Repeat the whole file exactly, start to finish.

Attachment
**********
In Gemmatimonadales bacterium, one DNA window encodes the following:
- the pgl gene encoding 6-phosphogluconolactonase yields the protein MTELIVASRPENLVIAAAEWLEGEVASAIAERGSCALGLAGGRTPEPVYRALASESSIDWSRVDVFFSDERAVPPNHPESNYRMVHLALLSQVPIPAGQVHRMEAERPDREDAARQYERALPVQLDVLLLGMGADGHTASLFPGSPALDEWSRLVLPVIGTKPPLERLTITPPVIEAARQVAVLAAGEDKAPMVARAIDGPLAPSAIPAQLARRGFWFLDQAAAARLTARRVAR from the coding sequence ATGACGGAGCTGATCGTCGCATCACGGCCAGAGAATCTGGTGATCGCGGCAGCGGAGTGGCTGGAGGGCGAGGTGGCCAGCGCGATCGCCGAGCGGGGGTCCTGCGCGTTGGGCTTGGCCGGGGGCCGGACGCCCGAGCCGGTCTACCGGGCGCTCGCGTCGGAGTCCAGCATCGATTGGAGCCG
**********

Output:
In Gemmatimonadales bacterium, one DNA window encodes the following:
- the pgl gene encoding 6-phosphogluconolactonase yields the protein MTELIVASRPENLVIAAAEWLEGEVASAIAERGSCALGLAGGRTPEPVYRALASESSIDWSRVDVFFSDERAVPPNHPESNYRMVHLALLSQVPIPAGQVHRMEAERPDREDAARQYERALPVQLDVLLLGMGADGHTASLFPGSPALDEWSRLVLPVIGTKPPLERLTITPPVIEAARQVAVLAAGEDKAPMVARAIDGPLAPSAIPAQLARRGFWFLDQAAAARLTARRVAR from the coding sequence ATGACGGAGCTGATCGTCGCATCACGGCCAGAGAATCTGGTGATCGCGGCAGCGGAGTGGCTGGAGGGCGAGGTGGCCAGCGCGATCGCCGAGCGGGGGTCCTGCGCGTTGGGCTTGGCCGGGGGCCGGACGCCCGAGCCGGTCTACCGGGCGCTCGCGTCGGAGTCCAGCATCGATTGGAGCCG